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Grizzlies guard Chris Robinson, then a rookie, was playing in a
preseason game against the SuperSonics in October 1996 when
Seattle guard Gary Payton yelled at him from the bench, "Young
fella, you can't play any defense." Robinson remembers Payton's
words clearly because they were his introduction to NBA trash
talk, an art form that's as much a part of pro basketball as the
24-second clock. Even the most reserved player, it seems, can't
resist making a comment or two in the heat of battle. Nets
swingman Kendall Gill recalls the normally taciturn David
Robinson of the Spurs telling New Jersey's Armon Gilliam, after
blocking one of his shots, "You can't bring that into Mr.
Robinson's neighborhood."

The NBA doesn't sanction trash talking, of course. Two years ago
the league instituted a rule against taunting: Anyone caught
shouting "in your face" or a similar epithet could be hit with a
technical foul and a $500 fine. The rule has had an effect. Many
players believe that trash talking is on the decline. "Five
hundred dollars for a technical, that's expensive, even for a
millionaire," says Gill.

During a typical game, though, players still jabber more than
Rush Limbaugh, all the while following the canons of the
trash-talking game within the game.

Insulting an opponent's ancestry is strictly for amateurs. In
other words, "Your mama...." is for the asphalt, not the
hardwood. "Trash talking is a little more toned down in the NBA
than on the playground," says Bucks forward Tyrone Hill. "On the
playground it's worse. You hear about your mama and your daddy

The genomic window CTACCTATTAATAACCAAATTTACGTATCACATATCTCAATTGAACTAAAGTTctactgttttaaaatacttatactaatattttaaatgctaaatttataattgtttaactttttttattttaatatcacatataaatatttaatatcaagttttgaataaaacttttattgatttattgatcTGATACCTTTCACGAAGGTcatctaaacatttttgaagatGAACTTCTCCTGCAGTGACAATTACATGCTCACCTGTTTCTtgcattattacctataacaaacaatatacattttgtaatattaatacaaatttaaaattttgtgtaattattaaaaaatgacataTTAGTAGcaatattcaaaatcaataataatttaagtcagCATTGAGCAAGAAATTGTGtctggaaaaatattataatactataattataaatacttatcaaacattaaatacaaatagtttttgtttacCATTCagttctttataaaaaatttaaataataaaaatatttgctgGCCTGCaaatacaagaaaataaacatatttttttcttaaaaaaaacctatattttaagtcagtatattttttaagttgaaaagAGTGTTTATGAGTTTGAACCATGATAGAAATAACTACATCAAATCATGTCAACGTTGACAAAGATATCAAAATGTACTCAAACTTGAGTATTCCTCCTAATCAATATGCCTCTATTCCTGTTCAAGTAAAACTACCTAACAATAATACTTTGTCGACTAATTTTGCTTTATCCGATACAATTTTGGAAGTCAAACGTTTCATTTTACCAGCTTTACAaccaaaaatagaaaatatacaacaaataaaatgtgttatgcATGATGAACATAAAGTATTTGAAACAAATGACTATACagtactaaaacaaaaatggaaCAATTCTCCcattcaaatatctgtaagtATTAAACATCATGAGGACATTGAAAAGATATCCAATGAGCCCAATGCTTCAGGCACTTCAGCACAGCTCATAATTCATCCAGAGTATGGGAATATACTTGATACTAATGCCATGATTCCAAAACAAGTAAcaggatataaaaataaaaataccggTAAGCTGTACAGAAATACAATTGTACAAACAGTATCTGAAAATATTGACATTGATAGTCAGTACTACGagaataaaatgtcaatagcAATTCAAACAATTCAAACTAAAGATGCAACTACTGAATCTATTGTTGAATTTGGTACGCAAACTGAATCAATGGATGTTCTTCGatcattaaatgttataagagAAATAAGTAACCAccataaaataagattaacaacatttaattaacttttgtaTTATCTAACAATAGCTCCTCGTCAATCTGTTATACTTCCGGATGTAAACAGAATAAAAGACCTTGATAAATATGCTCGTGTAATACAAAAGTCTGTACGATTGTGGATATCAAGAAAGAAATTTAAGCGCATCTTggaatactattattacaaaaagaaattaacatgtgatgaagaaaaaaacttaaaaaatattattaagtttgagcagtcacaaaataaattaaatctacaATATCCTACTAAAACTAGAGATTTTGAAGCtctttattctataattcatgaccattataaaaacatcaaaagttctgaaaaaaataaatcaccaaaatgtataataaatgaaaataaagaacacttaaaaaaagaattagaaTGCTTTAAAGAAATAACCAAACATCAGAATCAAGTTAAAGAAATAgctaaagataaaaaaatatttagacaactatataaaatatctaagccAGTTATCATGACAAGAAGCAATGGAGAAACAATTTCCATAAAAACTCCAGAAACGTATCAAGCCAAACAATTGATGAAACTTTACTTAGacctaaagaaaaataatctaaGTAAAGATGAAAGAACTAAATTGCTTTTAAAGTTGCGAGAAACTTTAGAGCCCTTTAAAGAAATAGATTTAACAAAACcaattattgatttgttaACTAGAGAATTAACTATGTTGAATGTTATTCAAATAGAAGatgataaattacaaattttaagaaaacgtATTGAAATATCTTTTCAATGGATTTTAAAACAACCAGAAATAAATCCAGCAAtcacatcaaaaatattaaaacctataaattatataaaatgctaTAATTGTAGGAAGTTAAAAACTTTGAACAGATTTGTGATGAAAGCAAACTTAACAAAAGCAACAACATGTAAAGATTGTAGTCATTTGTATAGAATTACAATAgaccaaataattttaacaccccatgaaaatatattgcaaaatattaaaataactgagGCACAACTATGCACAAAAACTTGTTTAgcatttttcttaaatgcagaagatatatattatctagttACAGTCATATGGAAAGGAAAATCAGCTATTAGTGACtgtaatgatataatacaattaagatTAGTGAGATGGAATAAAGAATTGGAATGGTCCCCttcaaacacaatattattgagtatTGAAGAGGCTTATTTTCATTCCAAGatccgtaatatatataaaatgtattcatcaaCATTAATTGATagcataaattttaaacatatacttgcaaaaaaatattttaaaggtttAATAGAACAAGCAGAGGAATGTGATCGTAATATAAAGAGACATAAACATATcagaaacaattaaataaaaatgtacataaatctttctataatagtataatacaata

and your grandma...your grandma got one leg, and stuff like
that." In the NBA the trash revolves more around professional
matters. Says Pacers guard Haywoode Workman, "People will say,
'You didn't make the Olympics,' or 'You didn't make the All-Star

A trash talker doesn't have to open his mouth to get his message
across. When Cavaliers guard Bob Sura slammed down a
particularly nasty dunk last season, he kept quiet, just walking
around the court nodding his head repeatedly. "Somebody might
score on you and look at you a certain way, or dunk on you and
look at you all crazy," says Hill. "Guys also will give you
little bumps and stuff that mean, Hey, you better come to play
or I'm going to bust you up."

Big men don't yap--at least not as much as little men. Says
guard Terry Porter of the Timberwolves, "Twos and threes
[shooting guards and small forwards] talk more than anybody.
Reggie Miller, Glen Rice, those guys yak all the time."

For a supposedly dying art, trash talk still elicits plenty of
opinions. That's why we think Mavericks forward Dennis Scott may
have the most honest assessment: "I don't think there's as much
trash talking as there once was. Or maybe I just don't hear as
well anymore."


Here are a few of the trendier terms in vogue in the NBA.

RUNNING WATER A hot shooter. He just keeps draining buckets.

MARK FUHRMAN A strong defender. He locks people up.

TURNSTILE A poor defender. He lets opponents pass right through.

BREAKING ANKLES Making an offensive move that all but makes the
defender fall over.

GRILLE A defender's face, like the grille of a car.

BANGING Dunking the ball in somebody's grille.

CRAZY PAPER Synonym for big money.

DROPPING DIMES Handing out assists.

CLOWNING Making an opponent look foolish.